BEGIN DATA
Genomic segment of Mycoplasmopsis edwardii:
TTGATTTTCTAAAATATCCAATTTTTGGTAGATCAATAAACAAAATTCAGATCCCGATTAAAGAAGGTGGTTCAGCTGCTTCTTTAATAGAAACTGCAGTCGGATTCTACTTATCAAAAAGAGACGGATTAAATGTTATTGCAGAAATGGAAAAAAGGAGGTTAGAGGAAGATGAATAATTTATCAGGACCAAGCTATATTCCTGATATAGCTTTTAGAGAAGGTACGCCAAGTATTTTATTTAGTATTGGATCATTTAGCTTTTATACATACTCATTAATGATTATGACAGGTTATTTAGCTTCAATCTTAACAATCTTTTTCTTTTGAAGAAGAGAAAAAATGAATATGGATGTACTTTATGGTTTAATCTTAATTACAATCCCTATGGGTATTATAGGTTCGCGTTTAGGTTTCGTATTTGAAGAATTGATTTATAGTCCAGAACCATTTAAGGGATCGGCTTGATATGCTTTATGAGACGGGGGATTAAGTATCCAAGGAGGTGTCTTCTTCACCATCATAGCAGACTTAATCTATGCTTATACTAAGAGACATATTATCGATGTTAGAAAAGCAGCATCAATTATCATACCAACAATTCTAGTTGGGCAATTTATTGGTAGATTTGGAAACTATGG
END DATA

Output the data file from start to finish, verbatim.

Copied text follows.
Genomic segment of Mycoplasmopsis edwardii:
TTGATTTTCTAAAATATCCAATTTTTGGTAGATCAATAAACAAAATTCAGATCCCGATTAAAGAAGGTGGTTCAGCTGCTTCTTTAATAGAAACTGCAGTCGGATTCTACTTATCAAAAAGAGACGGATTAAATGTTATTGCAGAAATGGAAAAAAGGAGGTTAGAGGAAGATGAATAATTTATCAGGACCAAGCTATATTCCTGATATAGCTTTTAGAGAAGGTACGCCAAGTATTTTATTTAGTATTGGATCATTTAGCTTTTATACATACTCATTAATGATTATGACAGGTTATTTAGCTTCAATCTTAACAATCTTTTTCTTTTGAAGAAGAGAAAAAATGAATATGGATGTACTTTATGGTTTAATCTTAATTACAATCCCTATGGGTATTATAGGTTCGCGTTTAGGTTTCGTATTTGAAGAATTGATTTATAGTCCAGAACCATTTAAGGGATCGGCTTGATATGCTTTATGAGACGGGGGATTAAGTATCCAAGGAGGTGTCTTCTTCACCATCATAGCAGACTTAATCTATGCTTATACTAAGAGACATATTATCGATGTTAGAAAAGCAGCATCAATTATCATACCAACAATTCTAGTTGGGCAATTTATTGGTAGATTTGGAAACTATGG